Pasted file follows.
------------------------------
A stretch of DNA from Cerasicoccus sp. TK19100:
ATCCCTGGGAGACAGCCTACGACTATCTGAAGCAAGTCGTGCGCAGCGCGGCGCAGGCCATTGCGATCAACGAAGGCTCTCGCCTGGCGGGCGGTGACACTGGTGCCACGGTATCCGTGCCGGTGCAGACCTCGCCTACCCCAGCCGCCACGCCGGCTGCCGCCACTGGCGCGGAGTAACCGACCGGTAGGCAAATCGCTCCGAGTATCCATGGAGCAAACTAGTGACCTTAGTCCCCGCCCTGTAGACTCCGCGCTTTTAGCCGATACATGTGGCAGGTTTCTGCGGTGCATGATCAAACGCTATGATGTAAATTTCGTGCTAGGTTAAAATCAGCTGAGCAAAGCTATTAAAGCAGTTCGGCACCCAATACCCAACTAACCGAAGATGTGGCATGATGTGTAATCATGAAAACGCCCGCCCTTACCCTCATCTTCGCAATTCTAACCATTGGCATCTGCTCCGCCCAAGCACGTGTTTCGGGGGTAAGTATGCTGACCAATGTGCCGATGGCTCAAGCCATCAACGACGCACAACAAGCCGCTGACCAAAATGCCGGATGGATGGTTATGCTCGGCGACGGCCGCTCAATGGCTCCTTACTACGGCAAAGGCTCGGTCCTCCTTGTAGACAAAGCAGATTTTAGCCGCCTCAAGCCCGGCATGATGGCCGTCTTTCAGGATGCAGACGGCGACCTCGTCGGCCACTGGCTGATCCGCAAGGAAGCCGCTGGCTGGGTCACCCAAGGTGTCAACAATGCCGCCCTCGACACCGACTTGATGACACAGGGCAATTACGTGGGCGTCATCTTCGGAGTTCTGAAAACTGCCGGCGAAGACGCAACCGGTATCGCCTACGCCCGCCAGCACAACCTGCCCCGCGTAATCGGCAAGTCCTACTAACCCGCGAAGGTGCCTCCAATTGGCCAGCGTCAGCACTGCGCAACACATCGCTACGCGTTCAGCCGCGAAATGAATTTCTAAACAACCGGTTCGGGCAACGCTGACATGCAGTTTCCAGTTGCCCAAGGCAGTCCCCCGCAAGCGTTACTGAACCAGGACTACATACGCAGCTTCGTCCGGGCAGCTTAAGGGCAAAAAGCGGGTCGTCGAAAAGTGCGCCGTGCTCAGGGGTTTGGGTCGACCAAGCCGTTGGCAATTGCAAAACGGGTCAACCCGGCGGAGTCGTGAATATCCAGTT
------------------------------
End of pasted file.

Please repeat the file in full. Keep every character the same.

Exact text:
A stretch of DNA from Cerasicoccus sp. TK19100:
ATCCCTGGGAGACAGCCTACGACTATCTGAAGCAAGTCGTGCGCAGCGCGGCGCAGGCCATTGCGATCAACGAAGGCTCTCGCCTGGCGGGCGGTGACACTGGTGCCACGGTATCCGTGCCGGTGCAGACCTCGCCTACCCCAGCCGCCACGCCGGCTGCCGCCACTGGCGCGGAGTAACCGACCGGTAGGCAAATCGCTCCGAGTATCCATGGAGCAAACTAGTGACCTTAGTCCCCGCCCTGTAGACTCCGCGCTTTTAGCCGATACATGTGGCAGGTTTCTGCGGTGCATGATCAAACGCTATGATGTAAATTTCGTGCTAGGTTAAAATCAGCTGAGCAAAGCTATTAAAGCAGTTCGGCACCCAATACCCAACTAACCGAAGATGTGGCATGATGTGTAATCATGAAAACGCCCGCCCTTACCCTCATCTTCGCAATTCTAACCATTGGCATCTGCTCCGCCCAAGCACGTGTTTCGGGGGTAAGTATGCTGACCAATGTGCCGATGGCTCAAGCCATCAACGACGCACAACAAGCCGCTGACCAAAATGCCGGATGGATGGTTATGCTCGGCGACGGCCGCTCAATGGCTCCTTACTACGGCAAAGGCTCGGTCCTCCTTGTAGACAAAGCAGATTTTAGCCGCCTCAAGCCCGGCATGATGGCCGTCTTTCAGGATGCAGACGGCGACCTCGTCGGCCACTGGCTGATCCGCAAGGAAGCCGCTGGCTGGGTCACCCAAGGTGTCAACAATGCCGCCCTCGACACCGACTTGATGACACAGGGCAATTACGTGGGCGTCATCTTCGGAGTTCTGAAAACTGCCGGCGAAGACGCAACCGGTATCGCCTACGCCCGCCAGCACAACCTGCCCCGCGTAATCGGCAAGTCCTACTAACCCGCGAAGGTGCCTCCAATTGGCCAGCGTCAGCACTGCGCAACACATCGCTACGCGTTCAGCCGCGAAATGAATTTCTAAACAACCGGTTCGGGCAACGCTGACATGCAGTTTCCAGTTGCCCAAGGCAGTCCCCCGCAAGCGTTACTGAACCAGGACTACATACGCAGCTTCGTCCGGGCAGCTTAAGGGCAAAAAGCGGGTCGTCGAAAAGTGCGCCGTGCTCAGGGGTTTGGGTCGACCAAGCCGTTGGCAATTGCAAAACGGGTCAACCCGGCGGAGTCGTGAATATCCAGTT